Cam Cole: These are the Olympic Games that Announce Canada’s Not Just Happy to be Here Anymore
RIO DE JANEIRO — This was written from Beijing, a week into the 2008 Olympics …
They are streaming by in increasing numbers now, the foreign journalists.
They look at us anxiously as we sit in our little Canadian writing enclave in the main press centre to see how we’re taking it. Should they say something solicitous? Should they make a little joke, to break the ice? Or just tiptoe past, trying not to make eye contact?
Some, like my Aussie buddy Robert, dispense with diplomacy.
“Have you still not won a medal?” he asks.
“How many athletes do you have here?”
“And no medals?” he says. “Well, that’s a stunning display of ineptitude, isn’t it?”
Cut to: Rio main press centre, present day …
“Hey, Rosie MacLennan won gold in trampoline.”
“How many’s that now?”
“Let’s see … two gold, two silver, is it four or five bronze?”
“I don’t know, I’ve lost count.”
How soon we forget the bad old days, when the midpoint of an Olympics was marked by the obligatory Canadian Olympic Committee press conference to point out the positives gleaned from finals made and medailles chocolat earned, as the French call fourth-place finishes.
No, that’s not quite true. We haven’t forgotten, which is why it is so stunning, this faith-restoring first week in Rio, in which the female titans of our land have presented us with a bonanza unlike anything this oldtimer has seen in 15 previous Olympic Games.
Inspired from the beginning by the mesmerizing teenager Penny Oleksiak, barely 16 years old, a swimming afterthought only a year ago, who has already won more medals than any Summer Olympian in our country’s history, Team Canada has risen to every occasion — or at least, so many of them that we have quickly forgotten the ones who didn’t. In the bad old days, we would dwell on their failures; today, we send them off with a sympathetic wink and a “You’ll get ’em next time.”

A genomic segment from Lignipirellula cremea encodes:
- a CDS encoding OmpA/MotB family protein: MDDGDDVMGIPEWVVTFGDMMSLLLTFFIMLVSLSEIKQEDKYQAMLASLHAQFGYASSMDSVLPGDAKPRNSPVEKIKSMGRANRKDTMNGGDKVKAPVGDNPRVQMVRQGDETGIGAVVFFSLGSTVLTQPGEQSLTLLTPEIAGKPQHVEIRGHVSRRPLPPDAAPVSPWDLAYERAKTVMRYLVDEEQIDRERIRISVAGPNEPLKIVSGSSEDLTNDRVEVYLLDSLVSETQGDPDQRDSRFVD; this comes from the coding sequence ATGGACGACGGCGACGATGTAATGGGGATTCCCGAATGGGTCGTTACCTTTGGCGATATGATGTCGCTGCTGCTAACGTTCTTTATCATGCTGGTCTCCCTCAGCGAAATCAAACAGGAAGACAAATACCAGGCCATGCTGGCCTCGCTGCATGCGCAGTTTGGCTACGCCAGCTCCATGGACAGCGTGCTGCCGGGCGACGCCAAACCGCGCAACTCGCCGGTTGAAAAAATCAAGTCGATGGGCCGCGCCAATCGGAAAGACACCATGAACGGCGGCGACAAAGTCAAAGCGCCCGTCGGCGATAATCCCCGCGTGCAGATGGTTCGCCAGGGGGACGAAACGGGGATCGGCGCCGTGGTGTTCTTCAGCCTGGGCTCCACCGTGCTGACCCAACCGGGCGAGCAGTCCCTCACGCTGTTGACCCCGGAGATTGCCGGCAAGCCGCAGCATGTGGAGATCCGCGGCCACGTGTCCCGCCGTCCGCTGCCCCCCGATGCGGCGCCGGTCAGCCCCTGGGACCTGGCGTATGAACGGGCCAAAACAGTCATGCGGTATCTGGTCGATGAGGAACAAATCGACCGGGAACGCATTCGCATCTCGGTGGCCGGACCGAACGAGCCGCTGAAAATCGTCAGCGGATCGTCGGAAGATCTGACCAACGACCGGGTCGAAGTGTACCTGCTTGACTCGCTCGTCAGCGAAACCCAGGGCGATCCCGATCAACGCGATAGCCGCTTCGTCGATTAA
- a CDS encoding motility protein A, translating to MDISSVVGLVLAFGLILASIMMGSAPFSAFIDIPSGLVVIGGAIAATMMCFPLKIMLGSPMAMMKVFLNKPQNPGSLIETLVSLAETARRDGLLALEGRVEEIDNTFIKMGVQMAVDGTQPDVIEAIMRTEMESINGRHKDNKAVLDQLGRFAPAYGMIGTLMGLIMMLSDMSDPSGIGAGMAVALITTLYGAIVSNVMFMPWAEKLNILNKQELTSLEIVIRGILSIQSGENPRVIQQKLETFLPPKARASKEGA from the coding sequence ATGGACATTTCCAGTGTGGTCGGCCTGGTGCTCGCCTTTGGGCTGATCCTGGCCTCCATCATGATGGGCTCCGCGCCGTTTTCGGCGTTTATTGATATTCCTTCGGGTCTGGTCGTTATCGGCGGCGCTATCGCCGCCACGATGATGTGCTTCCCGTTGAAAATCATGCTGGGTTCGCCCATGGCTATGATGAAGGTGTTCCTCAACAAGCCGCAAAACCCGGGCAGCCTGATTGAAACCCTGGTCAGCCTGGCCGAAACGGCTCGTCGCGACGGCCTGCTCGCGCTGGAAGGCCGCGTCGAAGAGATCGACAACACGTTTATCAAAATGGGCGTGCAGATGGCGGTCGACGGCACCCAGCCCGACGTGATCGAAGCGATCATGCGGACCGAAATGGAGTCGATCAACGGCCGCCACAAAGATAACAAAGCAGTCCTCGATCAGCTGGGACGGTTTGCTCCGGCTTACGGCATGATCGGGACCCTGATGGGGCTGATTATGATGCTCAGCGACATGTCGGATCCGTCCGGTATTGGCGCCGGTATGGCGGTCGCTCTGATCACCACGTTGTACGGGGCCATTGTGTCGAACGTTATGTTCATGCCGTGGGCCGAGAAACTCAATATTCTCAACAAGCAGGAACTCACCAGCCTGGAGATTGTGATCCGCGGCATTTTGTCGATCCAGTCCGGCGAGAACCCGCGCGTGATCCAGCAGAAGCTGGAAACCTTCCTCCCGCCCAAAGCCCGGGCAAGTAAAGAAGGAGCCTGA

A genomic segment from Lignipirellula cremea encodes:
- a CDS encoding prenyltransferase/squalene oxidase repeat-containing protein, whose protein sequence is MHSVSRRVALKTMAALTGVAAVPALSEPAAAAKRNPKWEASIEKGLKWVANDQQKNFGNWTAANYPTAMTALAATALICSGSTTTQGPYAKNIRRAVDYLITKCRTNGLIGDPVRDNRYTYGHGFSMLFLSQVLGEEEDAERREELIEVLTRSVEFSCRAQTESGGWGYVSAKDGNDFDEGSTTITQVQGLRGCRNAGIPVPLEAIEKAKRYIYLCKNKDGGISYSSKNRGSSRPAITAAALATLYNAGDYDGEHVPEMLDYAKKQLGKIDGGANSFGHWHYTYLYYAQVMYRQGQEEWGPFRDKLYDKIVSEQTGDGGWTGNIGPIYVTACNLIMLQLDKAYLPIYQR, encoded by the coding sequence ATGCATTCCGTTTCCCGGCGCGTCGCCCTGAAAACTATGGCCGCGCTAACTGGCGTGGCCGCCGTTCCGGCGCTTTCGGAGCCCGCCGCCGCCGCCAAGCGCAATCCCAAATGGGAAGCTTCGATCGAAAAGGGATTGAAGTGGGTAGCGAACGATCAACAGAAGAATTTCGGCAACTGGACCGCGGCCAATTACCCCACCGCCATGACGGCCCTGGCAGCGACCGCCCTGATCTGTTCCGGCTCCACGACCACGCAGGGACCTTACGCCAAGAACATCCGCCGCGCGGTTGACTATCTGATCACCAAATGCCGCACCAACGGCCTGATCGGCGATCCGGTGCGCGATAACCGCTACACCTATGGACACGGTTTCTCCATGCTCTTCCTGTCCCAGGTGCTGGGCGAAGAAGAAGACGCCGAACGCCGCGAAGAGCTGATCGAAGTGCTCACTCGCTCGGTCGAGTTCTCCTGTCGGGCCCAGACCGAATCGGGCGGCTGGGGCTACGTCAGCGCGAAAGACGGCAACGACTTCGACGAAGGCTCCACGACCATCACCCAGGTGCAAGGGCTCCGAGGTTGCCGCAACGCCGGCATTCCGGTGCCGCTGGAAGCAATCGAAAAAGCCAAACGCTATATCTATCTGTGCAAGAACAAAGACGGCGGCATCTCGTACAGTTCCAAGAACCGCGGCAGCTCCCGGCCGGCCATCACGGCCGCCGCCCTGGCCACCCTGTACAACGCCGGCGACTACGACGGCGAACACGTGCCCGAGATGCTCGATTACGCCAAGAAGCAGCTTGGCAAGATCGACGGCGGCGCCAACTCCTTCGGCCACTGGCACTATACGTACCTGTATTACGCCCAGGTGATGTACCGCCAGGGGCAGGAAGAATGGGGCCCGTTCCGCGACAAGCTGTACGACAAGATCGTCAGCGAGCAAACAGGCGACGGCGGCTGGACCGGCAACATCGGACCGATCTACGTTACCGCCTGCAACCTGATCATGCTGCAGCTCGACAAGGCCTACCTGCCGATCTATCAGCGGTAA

And best of all, though she was where the groundswell began, and has now risen to the status of national obsession, Oleksiak hasn’t been the whole story, not even at the pool.
This is no Turin in 2006, where speedskater Cindy Klassen won five medals, Canada finished third in the overall medal count with 24 and only much later did Own The Podium’s Roger Jackson utter the sobering reminder: “People don’t remember that one gal won five of our medals. And if she’d had a cold during the Games, we’d have been sixth or seventh.”
We’re early days still in Rio, but already Canadian divers, sevens rugby players, rowers, and a trampolinist have joined the parade to the podium, and still ahead are track and field’s plethora of events in which Canada has contenders, women’s soccer and basketball, men’s doubles tennis, kayak, golf, mountain bike, beach volleyball and a few more swim possibilities. One of them came in Friday night, a bronze for White Rock, B.C.’s Hilary Caldwell in the 200m backstroke, the swim team’s sixth medal.
Is it only 12 years since then-Canadian sports minister Stephen Owen delivered this ominous message prior to the Athens Olympics?